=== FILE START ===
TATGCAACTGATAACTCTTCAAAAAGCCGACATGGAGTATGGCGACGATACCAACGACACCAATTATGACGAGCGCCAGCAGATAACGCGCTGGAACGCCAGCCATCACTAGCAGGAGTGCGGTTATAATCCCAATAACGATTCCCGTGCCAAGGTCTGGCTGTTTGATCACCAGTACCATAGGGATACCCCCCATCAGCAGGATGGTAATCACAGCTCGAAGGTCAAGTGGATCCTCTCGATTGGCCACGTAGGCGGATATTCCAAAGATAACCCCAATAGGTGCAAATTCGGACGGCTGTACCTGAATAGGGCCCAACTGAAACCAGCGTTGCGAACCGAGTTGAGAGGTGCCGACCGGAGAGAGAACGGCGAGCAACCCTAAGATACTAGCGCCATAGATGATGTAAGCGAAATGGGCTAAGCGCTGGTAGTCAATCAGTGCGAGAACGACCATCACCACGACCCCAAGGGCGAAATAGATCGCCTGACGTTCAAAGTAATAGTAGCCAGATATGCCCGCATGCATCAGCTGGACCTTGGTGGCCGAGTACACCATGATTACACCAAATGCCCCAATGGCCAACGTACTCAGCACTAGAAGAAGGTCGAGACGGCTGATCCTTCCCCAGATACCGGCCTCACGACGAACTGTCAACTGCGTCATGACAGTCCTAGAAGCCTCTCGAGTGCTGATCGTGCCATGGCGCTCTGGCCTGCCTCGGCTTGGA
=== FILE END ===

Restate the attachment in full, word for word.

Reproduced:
TATGCAACTGATAACTCTTCAAAAAGCCGACATGGAGTATGGCGACGATACCAACGACACCAATTATGACGAGCGCCAGCAGATAACGCGCTGGAACGCCAGCCATCACTAGCAGGAGTGCGGTTATAATCCCAATAACGATTCCCGTGCCAAGGTCTGGCTGTTTGATCACCAGTACCATAGGGATACCCCCCATCAGCAGGATGGTAATCACAGCTCGAAGGTCAAGTGGATCCTCTCGATTGGCCACGTAGGCGGATATTCCAAAGATAACCCCAATAGGTGCAAATTCGGACGGCTGTACCTGAATAGGGCCCAACTGAAACCAGCGTTGCGAACCGAGTTGAGAGGTGCCGACCGGAGAGAGAACGGCGAGCAACCCTAAGATACTAGCGCCATAGATGATGTAAGCGAAATGGGCTAAGCGCTGGTAGTCAATCAGTGCGAGAACGACCATCACCACGACCCCAAGGGCGAAATAGATCGCCTGACGTTCAAAGTAATAGTAGCCAGATATGCCCGCATGCATCAGCTGGACCTTGGTGGCCGAGTACACCATGATTACACCAAATGCCCCAATGGCCAACGTACTCAGCACTAGAAGAAGGTCGAGACGGCTGATCCTTCCCCAGATACCGGCCTCACGACGAACTGTCAACTGCGTCATGACAGTCCTAGAAGCCTCTCGAGTGCTGATCGTGCCATGGCGCTCTGGCCTGCCTCGGCTTGGA